But I was hard-pressed to come up with anything, even after Honda had confidently assembled some well-equipped competing models nearby. And actually, the new Fit does it all so well that after a test drive you might be left wondering why your much larger, less fuel-efficient car feels cramped inside and less perky on the road. That’s quite a compliment for a car that, from its specs, would have been categorized as a dull econobox in the recent past.
The completely redesigned Fit gets a little more power—up to 117 hp from its 1.5-liter engine—but also gains close to 100 pounds of extra heft. Five-speed automatic and manual transmissions are still offered, with new ratios for the manual.
Is there enough pep? With the stick, definitely; the automatic is a little less responsive, but Fit Sport models with the auto come with paddle shifters alongside the steering wheel. With the shift selector in S, you can command shifts with the + and - paddles, while in D, the transmission returns to automatic mode some seconds later.
The outgoing Fit could ride quite harshly on some surfaces, with quite a bit of road noise entering the cabin. Even though the new Fit’s suspension feels softer and more compliant—and the ride is more hushed over rough patchwork—handling response in the Fit Sport feels even sharper. Body rigidity has greatly improved, and braking is top notch.
If our short drive is at all representative of real-world patterns, the EPA cycle doesn’t do it justice. At 28 mpg city, 35 highway for the automatic and just 27 mpg city, 33 highway for the manual, the Fit’s highway numbers are slightly lower than those of the heavier, larger (and larger-engined) Civic. We saw a much, much better 40.5 mpg on the trip computer on a Fit Sport with automatic in a 100-mile mix of leisurely country roads, suburban stoplights, and higher-speed cruising. However, on a short cruise at 80 mph followed by some stop-and-go in a manual car, our consumption increased to about 34 mpg.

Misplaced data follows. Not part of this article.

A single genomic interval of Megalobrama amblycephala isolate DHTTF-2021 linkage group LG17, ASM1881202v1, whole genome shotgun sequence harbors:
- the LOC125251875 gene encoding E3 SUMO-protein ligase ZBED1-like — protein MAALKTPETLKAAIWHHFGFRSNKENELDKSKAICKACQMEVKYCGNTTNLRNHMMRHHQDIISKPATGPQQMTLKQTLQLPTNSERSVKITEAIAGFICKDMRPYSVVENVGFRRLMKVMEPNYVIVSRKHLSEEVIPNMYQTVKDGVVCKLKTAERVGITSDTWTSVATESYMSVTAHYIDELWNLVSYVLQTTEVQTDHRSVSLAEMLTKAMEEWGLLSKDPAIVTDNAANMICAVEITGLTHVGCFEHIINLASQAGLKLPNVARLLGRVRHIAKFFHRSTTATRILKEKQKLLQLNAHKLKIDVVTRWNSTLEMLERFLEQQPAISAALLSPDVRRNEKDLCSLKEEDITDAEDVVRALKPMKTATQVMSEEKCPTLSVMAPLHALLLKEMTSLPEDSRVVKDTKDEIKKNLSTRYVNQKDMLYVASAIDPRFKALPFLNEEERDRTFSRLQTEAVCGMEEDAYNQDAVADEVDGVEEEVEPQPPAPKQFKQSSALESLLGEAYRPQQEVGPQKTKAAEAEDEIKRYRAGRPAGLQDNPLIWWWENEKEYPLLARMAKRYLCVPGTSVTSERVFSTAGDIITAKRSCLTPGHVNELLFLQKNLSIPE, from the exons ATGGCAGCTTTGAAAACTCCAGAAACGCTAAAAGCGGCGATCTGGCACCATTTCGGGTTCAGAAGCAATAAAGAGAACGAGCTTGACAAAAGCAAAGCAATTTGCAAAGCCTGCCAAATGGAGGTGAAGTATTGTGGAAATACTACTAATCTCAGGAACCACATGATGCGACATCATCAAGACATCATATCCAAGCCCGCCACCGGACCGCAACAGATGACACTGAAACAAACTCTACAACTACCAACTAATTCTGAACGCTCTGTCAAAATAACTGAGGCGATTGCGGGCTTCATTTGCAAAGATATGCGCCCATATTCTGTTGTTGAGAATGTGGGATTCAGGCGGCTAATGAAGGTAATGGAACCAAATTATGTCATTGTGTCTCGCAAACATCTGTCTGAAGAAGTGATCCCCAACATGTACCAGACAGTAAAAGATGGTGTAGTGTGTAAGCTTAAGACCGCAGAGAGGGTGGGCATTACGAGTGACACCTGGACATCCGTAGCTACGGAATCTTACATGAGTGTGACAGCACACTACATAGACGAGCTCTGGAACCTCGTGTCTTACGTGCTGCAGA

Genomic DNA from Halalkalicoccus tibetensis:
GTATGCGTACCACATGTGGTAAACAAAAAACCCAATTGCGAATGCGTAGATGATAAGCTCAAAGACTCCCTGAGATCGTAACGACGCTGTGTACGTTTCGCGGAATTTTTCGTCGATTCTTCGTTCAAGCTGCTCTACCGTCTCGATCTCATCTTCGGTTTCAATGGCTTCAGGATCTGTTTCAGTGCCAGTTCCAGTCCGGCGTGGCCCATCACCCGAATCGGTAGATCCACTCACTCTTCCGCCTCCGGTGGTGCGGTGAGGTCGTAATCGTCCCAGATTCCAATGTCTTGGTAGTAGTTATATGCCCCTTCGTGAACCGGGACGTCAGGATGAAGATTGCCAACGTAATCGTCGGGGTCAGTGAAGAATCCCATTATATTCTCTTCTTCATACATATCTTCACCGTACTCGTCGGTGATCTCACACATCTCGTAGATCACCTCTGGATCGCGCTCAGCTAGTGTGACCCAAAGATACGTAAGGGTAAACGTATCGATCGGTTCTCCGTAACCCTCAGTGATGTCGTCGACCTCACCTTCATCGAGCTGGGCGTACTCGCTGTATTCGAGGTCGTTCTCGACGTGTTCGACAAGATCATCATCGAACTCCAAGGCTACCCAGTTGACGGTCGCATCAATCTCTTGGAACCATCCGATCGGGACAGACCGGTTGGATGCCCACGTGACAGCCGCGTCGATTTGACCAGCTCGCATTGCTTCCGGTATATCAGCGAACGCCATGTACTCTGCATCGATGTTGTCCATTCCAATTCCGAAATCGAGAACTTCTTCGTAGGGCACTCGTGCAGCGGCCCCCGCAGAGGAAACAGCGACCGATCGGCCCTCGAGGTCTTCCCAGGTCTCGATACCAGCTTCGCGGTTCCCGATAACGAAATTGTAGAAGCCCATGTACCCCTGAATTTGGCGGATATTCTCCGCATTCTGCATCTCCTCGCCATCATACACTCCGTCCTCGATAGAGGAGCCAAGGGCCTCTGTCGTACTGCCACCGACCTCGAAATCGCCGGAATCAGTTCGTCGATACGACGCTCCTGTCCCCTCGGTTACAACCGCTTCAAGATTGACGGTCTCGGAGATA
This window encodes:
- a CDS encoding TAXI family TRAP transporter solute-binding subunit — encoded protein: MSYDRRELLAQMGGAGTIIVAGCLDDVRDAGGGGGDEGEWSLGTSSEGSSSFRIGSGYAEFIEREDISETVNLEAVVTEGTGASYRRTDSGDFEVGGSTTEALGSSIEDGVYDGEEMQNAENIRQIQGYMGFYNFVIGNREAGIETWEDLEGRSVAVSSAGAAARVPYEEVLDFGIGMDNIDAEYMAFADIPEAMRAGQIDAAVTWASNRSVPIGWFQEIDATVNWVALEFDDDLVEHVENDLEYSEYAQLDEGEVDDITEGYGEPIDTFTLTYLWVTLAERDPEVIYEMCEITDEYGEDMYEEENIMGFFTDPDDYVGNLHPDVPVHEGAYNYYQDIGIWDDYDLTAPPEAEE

Before I point out some interior details, in a post to follow, and really gush, let me just say that the Fit still isn’t quite pretty to all eyes, at all angles. The Fit’s proportions have been greatly improved, thanks to a more rakish windshield that’s been pushed forward nearly five inches and more than four inches of extra length and some nice details such as creases that run through the grille and hood. There’s less of a slab-sided look, and in a refreshing change of pace, the Fit’s beltline doesn’t rise defensively. The wheelbase has been increased by about two inches, allowing a bit more front legroom and rear knee space, and the roofline has been recontoured to bring a smidge more headroom in back. There’s just a little awkwardness from angles in back—perhaps the result of the so-called “Machine Minimum, Man Maximum,” form-follows-function concept behind the Fit’s design.
Beginning at $14,550 for the base Fit and ranging up to $18,760 for the Fit Sport with Navigation, not including destination, it’s not a screaming bargain. The difference between the sub-$11,000 Chevrolet Aveo and the over-$15,000 base Fit is noteworthy. But note its phenomenal resale value so far. Due to the rapidly rising demand for fuel-efficient small cars, new Fits have been scarce, and late-model used cars have in some cases—especially here on the West Coast—been selling at new MSRP or higher.